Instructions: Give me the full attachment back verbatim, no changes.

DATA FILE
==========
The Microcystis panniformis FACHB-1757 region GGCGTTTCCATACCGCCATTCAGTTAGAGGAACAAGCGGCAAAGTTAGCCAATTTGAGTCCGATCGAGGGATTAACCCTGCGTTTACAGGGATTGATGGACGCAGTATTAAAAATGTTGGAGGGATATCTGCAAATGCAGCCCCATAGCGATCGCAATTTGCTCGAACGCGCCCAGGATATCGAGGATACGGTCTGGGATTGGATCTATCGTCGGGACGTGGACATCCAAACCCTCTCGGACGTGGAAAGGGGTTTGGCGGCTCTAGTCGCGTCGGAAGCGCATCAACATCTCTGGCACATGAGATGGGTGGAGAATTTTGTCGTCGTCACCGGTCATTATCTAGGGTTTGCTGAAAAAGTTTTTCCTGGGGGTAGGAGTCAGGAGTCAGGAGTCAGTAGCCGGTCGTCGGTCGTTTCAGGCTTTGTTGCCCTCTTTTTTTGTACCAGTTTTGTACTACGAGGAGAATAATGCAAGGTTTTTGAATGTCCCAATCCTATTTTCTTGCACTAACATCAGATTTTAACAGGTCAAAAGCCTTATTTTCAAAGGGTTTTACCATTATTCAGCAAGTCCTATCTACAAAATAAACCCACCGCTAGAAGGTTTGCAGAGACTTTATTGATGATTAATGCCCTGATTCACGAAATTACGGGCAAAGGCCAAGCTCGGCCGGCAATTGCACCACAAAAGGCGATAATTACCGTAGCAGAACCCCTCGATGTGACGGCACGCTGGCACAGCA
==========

The Microcystis panniformis FACHB-1757 region GGCGTTTCCATACCGCCATTCAGTTAGAGGAACAAGCGGCAAAGTTAGCCAATTTGAGTCCGATCGAGGGATTAACCCTGCGTTTACAGGGATTGATGGACGCAGTATTAAAAATGTTGGAGGGATATCTGCAAATGCAGCCCCATAGCGATCGCAATTTGCTCGAACGCGCCCAGGATATCGAGGATACGGTCTGGGATTGGATCTATCGTCGGGACGTGGACATCCAAACCCTCTCGGACGTGGAAAGGGGTTTGGCGGCTCTAGTCGCGTCGGAAGCGCATCAACATCTCTGGCACATGAGATGGGTGGAGAATTTTGTCGTCGTCACCGGTCATTATCTAGGGTTTGCTGAAAAAGTTTTTCCTGGGGGTAGGAGTCAGGAGTCAGGAGTCAGTAGCCGGTCGTCGGTCGTTTCAGGCTTTGTTGCCCTCTTTTTTTGTACCAGTTTTGTACTACGAGGAGAATAATGCAAGGTTTTTGAATGTCCCAATCCTATTTTCTTGCACTAACATCAGATTTTAACAGGTCAAAAGCCTTATTTTCAAAGGGTTTTACCATTATTCAGCAAGTCCTATCTACAAAATAAACCCACCGCTAGAAGGTTTGCAGAGACTTTATTGATGATTAATGCCCTGATTCACGAAATTACGGGCAAAGGCCAAGCTCGGCCGGCAATTGCACCACAAAAGGCGATAATTACCGTAGCAGAACCCCTCGATGTGACGGCACGCTGGCACAGCA